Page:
obamacare

a disclaimer of sorts: i refer to PPACA as obamacare. i don’t do it to be pejorative, it just seems to be a bit clearer than referring to it as the ACA, PPACA, or obama’s healthcare plan. everyone knows what i’m talking about when i say obamacare and it’s an efficient use of syllables.

as a constitutional law junkie, this week at SCOTUS was the equivalent of the super bowl. this term is already huge–tons of cases on broad, highly political issues–and to add obamacare to that is very exciting for this kid. unfortunately (or fortunately?), monday was a crazy day for my family–i started a new job and my dad had knee surgery (he’s home and doing great), so i didn’t have a chance to follow the litigation until this weekend. i had a marathon day yesterday listening to arguments from all three days (even the anti-injunction act arguments, which were kind of like watching paint dry) and then reading all kinds of analysis. holy crap, it’s exciting.

rather than get into the actual constitutional analysis (because really, we all know i’m a libertarian, your guess as to my opinion is probably accurate, and there has been exceptionally great analysis by people far smarter than me), i’m going to comment on a few things relating to the coverage that have particularly bothered me.

  1. attacking solicitor general don verrilli for his performance. first of all, oral argument is largely a charade. the justices pretty much know how they feel about something before they hear, “mr. chief justice, may it please the court.” secondly, they’re surely not going to be swayed by verrilli’s coughing and water drinking. he answered their questions clearly and effectively, it just wasn’t the smoothest of presentations. finally, his oral advocacy skills were great monday, he just had a tough tuesday which wasn’t helped by paul clement’s exceptional performance. (and ps: i totally envision a future of “justice clement.”) i don’t think anyone who has ever spoken in front of a group feels anything other than pity for him. he had a rough week and the assaults need to stop.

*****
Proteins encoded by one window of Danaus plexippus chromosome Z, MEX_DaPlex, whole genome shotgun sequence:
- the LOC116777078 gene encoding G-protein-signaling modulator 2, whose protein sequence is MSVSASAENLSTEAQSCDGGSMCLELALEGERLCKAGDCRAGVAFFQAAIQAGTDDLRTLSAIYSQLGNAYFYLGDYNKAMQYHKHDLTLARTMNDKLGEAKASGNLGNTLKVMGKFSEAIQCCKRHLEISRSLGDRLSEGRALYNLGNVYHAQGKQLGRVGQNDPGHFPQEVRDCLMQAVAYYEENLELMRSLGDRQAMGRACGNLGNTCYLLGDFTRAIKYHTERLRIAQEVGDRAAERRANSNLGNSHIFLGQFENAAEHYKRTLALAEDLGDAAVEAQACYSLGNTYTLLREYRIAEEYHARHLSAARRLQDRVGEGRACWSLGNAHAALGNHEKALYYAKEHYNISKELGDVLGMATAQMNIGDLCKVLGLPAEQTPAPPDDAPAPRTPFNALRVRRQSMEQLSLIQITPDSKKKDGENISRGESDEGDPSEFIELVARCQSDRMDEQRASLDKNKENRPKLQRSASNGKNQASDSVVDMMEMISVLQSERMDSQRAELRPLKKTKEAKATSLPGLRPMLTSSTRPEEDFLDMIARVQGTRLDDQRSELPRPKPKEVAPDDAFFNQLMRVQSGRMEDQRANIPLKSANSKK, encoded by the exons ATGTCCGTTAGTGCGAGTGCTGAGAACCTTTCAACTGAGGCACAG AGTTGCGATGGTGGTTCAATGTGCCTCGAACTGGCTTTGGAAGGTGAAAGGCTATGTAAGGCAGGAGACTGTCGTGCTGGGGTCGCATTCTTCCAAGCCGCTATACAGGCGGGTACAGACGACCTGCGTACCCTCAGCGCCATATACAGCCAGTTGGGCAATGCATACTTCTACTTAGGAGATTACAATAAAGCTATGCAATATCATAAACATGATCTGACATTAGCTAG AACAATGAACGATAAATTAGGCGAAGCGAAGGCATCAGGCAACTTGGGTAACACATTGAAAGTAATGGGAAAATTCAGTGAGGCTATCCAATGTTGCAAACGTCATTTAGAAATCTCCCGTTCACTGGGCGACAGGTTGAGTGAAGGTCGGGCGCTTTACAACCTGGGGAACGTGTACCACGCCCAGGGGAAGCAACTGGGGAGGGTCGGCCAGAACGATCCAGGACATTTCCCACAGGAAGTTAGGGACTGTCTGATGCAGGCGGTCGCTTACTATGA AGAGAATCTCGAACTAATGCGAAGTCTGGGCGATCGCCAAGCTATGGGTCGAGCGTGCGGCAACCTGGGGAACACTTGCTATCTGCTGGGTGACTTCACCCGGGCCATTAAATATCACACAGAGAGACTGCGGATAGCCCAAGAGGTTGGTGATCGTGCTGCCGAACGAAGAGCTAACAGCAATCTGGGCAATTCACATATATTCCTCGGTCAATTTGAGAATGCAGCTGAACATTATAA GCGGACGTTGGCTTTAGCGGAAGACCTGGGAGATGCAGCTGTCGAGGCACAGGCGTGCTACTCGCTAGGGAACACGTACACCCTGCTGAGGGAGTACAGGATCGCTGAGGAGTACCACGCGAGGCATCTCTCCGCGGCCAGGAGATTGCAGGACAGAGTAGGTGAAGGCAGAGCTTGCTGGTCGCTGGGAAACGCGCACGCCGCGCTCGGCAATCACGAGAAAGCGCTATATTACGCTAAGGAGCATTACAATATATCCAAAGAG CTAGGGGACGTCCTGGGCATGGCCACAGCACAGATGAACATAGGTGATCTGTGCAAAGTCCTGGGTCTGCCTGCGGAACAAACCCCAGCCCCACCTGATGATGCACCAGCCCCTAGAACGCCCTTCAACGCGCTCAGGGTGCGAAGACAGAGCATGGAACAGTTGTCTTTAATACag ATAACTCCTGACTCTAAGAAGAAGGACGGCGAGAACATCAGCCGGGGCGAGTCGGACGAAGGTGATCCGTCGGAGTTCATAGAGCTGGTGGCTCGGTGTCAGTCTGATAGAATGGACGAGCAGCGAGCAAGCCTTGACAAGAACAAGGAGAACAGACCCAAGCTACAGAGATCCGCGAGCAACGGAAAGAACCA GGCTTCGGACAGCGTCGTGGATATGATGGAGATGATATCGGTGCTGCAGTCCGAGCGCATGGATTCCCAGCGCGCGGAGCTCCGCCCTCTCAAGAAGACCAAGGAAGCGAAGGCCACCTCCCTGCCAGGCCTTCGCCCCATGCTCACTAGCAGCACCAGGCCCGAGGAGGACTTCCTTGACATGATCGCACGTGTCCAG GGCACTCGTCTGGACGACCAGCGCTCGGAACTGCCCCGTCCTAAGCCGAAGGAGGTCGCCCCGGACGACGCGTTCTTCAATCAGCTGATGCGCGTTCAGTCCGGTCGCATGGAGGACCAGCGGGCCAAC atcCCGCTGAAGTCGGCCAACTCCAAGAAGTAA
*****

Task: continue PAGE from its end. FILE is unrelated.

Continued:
2. related, the GOP ad characterizing obamacare as “a tough sell” was nothing more than pathetic hackery. there are a lot of substantive and legitimate ways to attack obamacare. but doctoring the audio and making fun of verrilli is garbage. also? if you were interested in SCOTUS allowing video, this ad is definitely working against you. a few years ago i attended a small lecture with justice scalia and his comments regarding video in SCOTUS were negative mainly because of his fear of peopl taking things out of context for political gain. this is exhibit A.
  3. much of the mainstream analysis has focused on how obamacare is obviously going to be struck down because of the questions asked in oral arguments. people. don’t read into the questions asked by the justices. it means nothing for the swing votes. so stop using questions kennedy asked as “proof he’s going to vote X way.” he may be trying to discount a line of thinking, he may be just inquiring. point is, you don’t know what he’s thinking so stop pretending you do.
  4. for the love of all that is good and holy, STOP USING THE PHRASE “ACTIVIST COURT.” it doesn’t have a meaning anymore because so many people have bastardized it. “oh, the court did something with which i disagree, they’re so activist.” their job is to interpret the constitution. sometimes that means striking down laws congress has enacted, sometimes that means upholding them. that means they’re doing their job, not parading around beyond their powers. so please, i beg of you, stop using that phrase immediately.

i can’t friggin wait until june/july. though i must say, i’m hopeful but pessimistic.

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